When Ms. Bartz finally began negotiations, Mr. Ballmer presented two options: a large upfront payment or a higher percentage of revenue tied to ads sold on Yahoo Web sites. “He wasn’t going to pay twice,” Ms. Bartz said.
Ultimately, Mr. Ballmer, who was unavailable to comment, and Ms. Bartz ended up on the phone debating minute details, like how fast things like search results and ads would appear, at one point haggling over a margin of 100 milliseconds.
Ms. Bartz also fought to play down Microsoft’s Bing brand on the Yahoo search results page, with just a bit of text instead of a logo, and she pushed Mr. Ballmer hard to make sure that Yahoo retained the right to sell its own display ads to big advertisers like Procter & Gamble and Unilever .
“I had to get Steve through the, ‘we get to sell part,’ ” she said. Meanwhile, Ms. Bartz has plenty of other work to do at Yahoo. She has picked up on the dysfunction throughout the company during her eight months on the job.
For one, Yahoo has not poured enough money into creating a top-class technology infrastructure capable of delivering a variety of services to consumers. “We are actually behind in investing,” she said. “We should have invested more.”
Ms. Bartz also complained about a lack of balance among the different product groups. Motivated employees in the company’s sports section have turned it into a must-visit Web destination by breaking news stories and providing witty commentary. Other sections have languished.
This is often a result of what Ms. Bartz sees as insufficient communication and barriers among the company’s various American and international properties over sharing videos and other content. “We had a fight for 18 months here on what a video button should look like,” Ms. Bartz said.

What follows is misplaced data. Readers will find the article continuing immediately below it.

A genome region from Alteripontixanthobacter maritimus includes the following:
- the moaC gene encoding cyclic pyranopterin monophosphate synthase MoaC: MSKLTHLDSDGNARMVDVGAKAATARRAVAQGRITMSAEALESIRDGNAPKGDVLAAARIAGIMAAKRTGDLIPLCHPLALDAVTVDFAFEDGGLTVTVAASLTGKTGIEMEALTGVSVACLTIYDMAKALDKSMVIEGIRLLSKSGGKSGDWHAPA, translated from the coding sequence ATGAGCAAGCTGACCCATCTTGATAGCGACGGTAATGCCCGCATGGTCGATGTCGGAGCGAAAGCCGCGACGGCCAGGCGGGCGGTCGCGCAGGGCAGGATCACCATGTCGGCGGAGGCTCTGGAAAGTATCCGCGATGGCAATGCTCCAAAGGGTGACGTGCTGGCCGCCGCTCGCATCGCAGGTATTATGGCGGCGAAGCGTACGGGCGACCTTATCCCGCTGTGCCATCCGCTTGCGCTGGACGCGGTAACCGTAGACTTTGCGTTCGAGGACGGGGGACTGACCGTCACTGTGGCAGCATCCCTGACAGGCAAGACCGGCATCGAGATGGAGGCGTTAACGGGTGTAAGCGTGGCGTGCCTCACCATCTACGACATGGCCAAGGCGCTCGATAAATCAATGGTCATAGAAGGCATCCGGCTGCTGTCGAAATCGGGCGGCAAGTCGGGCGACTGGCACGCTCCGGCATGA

Spending money to fix these problems made more sense to Ms. Bartz than hemorrhaging cash in a bid to keep pace with Google and Microsoft.
Microsoft has backed its new search engine, Bing, with billions of dollars in infrastructure and marketing investments. So far, the search engine has been well received. While encouraged by some of Bing’s innovations, Ms. Bartz figures that Google will most likely match them soon. “That is the arms race I don’t want to be in,” she said.
But some investors fear that Yahoo may be trading one of the most profitable businesses of the 21st century — search — for a deflating, hypercompetitive media business that appeared to peak in the 20th century.
“I don’t think the surviving pieces are very interesting,” said Michael Lippert, manager of the Baron iOpportunity fund, which acquired Yahoo shares earlier this year on the anticipation of a lucrative search partnership. Mr. Lippert was disappointed by the terms of the deal but did not make out too badly; his fund also owns Microsoft stock, which rose slightly last week.
“Ballmer got himself a fantastic deal,” he said.